Understand How to Use Supplements and Herbal Remedies
Purpose: Supplements and herbal remedies may provide vitamins, minerals, and other essential nutrients that the body is deficient in. When used properly, supplements and herbal remedies may improve psychological stress, immune function, detoxification, and more.
The regulation of dietary supplements in the United States began in 1994 with the passage of the Dietary Supplement and Education Act of 1994. Today, supplements are still less regulated than pharmaceuticals and food. A proper understanding of the ingredients, sourcing, dosage, safety and efficacy of each supplement should precede any purchase. Consulting with a medical professional who has nutritional training or with an experienced herbalist can help with the selection. Measuring biomarkers in the blood, undergoing diagnostic tests, and sharing a comprehensive history of symptoms with a medical professional can serve as a valuable guide in the selection of dietary supplements. Well-regarded psychiatrist Daniel Amen, MD attempts to use supplements instead of medication whenever possible because on average, supplements are less toxic, have fewer side effects, and may be as effective as some medication.
The practice of using plants as medicine has existed for thousands of years. There is a growing body of clinical research to support the efficacy of various herbal remedies. The Practice section below contains information about some of the most researched herbal remedies that are used for psychological stress, immune support, and detoxification.
Well-regarded functional medicine doctors: Steven Gundry, MD, Mark Hyman, MD, Terry Wahls, MD, and psychiatrist Daniel Amen, MD recommend, at the bare minimum, a multivitamin to all of their patients (see the Resources section below for their websites). This is primarily due to the average diet becoming less nutrient dense over the past several decades as conventional farming practices deplete soil and crops of their vitamin and mineral concentration. Furthermore, food that contains pesticides or has a high concentration of lectins may cause inflammation in the digestive system, leading to diminished nutrient absorption. Please review the WavyFields topic “Reduce Inflammation by Eliminating Inflammatory Food” for more information about creating a healthy digestive system.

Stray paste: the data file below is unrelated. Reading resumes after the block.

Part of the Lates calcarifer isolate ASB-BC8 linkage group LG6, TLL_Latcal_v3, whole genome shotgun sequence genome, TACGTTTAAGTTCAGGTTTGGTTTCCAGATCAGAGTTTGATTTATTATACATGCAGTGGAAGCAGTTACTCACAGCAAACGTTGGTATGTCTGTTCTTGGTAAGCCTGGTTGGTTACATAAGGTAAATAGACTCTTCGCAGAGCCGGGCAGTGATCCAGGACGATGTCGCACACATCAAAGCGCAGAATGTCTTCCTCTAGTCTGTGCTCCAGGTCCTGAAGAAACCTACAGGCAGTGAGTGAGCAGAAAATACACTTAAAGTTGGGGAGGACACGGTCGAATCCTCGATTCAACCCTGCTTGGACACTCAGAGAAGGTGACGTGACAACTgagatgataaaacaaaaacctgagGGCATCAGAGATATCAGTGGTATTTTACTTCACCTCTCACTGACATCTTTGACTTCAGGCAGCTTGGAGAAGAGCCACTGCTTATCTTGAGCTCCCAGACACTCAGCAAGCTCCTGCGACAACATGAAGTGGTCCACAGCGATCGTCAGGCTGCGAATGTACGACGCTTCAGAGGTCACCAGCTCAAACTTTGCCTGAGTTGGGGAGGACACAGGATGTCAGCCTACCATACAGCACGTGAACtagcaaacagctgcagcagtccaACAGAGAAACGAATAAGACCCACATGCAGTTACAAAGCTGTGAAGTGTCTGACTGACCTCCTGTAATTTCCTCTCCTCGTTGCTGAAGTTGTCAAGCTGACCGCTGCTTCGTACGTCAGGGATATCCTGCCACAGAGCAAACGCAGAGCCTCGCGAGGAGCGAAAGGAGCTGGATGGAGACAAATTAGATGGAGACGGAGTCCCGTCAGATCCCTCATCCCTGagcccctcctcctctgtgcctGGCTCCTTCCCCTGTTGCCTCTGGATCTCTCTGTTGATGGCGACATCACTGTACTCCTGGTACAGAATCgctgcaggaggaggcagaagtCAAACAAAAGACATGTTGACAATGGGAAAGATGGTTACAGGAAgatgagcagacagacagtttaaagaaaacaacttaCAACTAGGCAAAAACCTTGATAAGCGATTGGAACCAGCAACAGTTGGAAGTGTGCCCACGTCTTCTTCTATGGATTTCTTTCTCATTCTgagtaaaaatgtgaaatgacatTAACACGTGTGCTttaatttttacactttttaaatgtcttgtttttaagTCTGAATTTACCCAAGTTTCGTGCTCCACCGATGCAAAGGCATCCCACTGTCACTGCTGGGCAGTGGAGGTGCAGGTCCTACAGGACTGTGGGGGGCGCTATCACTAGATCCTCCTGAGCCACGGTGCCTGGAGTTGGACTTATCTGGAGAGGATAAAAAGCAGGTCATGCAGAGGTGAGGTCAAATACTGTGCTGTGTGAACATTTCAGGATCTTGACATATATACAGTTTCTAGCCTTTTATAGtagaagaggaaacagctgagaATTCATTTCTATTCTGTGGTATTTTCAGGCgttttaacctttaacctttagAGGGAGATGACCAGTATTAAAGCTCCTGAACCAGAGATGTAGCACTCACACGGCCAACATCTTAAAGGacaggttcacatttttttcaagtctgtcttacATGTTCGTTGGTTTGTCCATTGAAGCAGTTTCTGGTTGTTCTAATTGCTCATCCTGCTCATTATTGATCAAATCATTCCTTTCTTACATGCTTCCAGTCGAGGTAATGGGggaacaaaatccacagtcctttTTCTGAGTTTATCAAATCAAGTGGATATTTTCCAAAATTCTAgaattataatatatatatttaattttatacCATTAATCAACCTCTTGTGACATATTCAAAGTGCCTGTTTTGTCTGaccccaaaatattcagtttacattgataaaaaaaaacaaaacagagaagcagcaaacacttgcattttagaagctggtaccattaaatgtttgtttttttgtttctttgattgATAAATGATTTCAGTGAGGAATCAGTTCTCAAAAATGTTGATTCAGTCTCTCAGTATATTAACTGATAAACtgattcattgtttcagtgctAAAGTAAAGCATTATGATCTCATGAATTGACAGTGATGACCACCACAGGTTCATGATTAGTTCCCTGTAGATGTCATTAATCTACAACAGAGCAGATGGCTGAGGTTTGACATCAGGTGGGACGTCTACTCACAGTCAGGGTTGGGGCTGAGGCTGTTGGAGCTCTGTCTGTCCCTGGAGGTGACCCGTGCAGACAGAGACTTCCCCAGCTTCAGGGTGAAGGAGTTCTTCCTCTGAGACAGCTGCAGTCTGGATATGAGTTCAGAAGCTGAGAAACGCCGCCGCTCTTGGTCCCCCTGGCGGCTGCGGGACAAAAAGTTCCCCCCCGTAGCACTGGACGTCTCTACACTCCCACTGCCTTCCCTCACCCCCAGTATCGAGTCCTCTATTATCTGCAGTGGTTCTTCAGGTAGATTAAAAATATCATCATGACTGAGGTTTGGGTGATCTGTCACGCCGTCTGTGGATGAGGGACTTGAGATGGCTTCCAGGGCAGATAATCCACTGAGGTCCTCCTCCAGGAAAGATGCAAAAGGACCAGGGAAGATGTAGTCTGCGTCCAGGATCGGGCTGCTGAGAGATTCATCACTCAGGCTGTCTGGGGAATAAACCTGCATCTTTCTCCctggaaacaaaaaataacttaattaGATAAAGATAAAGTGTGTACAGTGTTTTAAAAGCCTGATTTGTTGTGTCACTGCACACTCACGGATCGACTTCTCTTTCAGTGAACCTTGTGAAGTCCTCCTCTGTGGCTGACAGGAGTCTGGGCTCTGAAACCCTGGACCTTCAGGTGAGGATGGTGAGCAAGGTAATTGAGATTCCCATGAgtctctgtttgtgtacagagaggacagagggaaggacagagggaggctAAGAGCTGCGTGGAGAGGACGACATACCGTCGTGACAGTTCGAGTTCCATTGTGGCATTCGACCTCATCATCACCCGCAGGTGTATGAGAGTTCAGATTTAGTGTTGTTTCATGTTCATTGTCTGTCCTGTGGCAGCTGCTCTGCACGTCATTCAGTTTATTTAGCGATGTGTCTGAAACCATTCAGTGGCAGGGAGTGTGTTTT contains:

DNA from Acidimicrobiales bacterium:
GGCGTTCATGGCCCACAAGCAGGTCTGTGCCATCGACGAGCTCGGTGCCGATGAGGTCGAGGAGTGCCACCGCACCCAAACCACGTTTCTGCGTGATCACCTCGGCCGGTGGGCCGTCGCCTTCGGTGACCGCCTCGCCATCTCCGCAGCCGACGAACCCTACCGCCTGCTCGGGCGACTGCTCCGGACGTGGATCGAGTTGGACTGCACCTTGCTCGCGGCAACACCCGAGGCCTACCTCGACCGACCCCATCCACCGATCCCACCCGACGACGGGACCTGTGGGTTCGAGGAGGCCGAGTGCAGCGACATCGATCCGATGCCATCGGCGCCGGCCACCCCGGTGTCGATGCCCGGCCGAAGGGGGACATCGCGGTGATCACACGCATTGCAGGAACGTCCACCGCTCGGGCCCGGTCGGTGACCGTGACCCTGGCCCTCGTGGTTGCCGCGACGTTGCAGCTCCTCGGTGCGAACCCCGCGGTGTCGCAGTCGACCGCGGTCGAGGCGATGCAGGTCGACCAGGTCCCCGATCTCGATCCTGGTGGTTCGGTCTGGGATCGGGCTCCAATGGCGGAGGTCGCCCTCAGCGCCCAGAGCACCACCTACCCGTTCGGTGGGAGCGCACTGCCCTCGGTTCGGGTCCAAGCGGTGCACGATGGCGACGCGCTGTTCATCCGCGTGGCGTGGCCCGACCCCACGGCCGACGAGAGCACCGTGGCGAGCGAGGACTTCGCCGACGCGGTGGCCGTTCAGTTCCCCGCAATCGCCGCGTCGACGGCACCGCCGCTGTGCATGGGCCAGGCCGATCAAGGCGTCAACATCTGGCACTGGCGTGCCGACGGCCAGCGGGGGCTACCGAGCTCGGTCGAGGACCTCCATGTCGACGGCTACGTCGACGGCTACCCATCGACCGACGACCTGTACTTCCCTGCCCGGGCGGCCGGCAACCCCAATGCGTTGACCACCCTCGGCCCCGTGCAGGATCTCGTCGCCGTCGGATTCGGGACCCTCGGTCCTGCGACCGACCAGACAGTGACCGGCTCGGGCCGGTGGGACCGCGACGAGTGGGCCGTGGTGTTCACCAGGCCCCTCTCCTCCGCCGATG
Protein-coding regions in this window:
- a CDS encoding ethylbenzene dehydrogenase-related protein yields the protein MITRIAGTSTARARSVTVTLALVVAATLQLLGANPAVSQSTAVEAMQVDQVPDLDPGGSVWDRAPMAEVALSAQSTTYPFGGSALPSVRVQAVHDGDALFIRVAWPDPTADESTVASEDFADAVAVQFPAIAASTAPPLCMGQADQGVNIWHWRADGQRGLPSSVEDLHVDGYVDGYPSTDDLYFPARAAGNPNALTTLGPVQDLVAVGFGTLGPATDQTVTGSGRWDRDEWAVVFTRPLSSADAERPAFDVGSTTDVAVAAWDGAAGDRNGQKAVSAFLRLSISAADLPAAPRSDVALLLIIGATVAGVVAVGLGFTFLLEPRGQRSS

Supplements and herbal remedies have also become more necessary in the past decade as the increasing toxicity of the environment puts additional pressure on the body’s detoxification systems. When toxins enter the body, they produce free radicals, which are then neutralized by naturally occurring antioxidants. Supplementing with an antioxidant such as glutathione may help with neutralizing some of the free radicals and toxins. Glutathione is naturally made by the body and is found in the liver's detoxification pathways. Eating a diet that contains the building blocks of antioxidants is an alternative approach to supplementation. A major building block of glutathione is sulfur which can be obtained through foods such as fish, eggs, seeds, nuts, onions, garlic, leeks, shallots, broccoli, cauliflower, cabbage, brussels sprouts, arugula, kale, and radishes. Improving the microbiome can also help with detoxification as the bacteria living in the digestive system can digest toxins and transform them into beneficial molecules such as fatty acids. Please refer to the WavyFields topic “Improve Digestion by Creating a Thriving Microbiome” for more information about how to create a healthy microbiome.
Any supplement or herbal remedy that is ingested will be broken down in the digestive system by acid, enzymes, bacteria, and the detoxification pathways of the liver. Bioavailability is a term that is used to describe how much of an ingested substance will end up being used by the body. Feedback inhibitory mechanisms allow the body to sense how much of a substance exists and is needed. If too much of a substance is ingested, such as glutathione or another supplement, then the body will have to work harder to neutralize the excess quantities.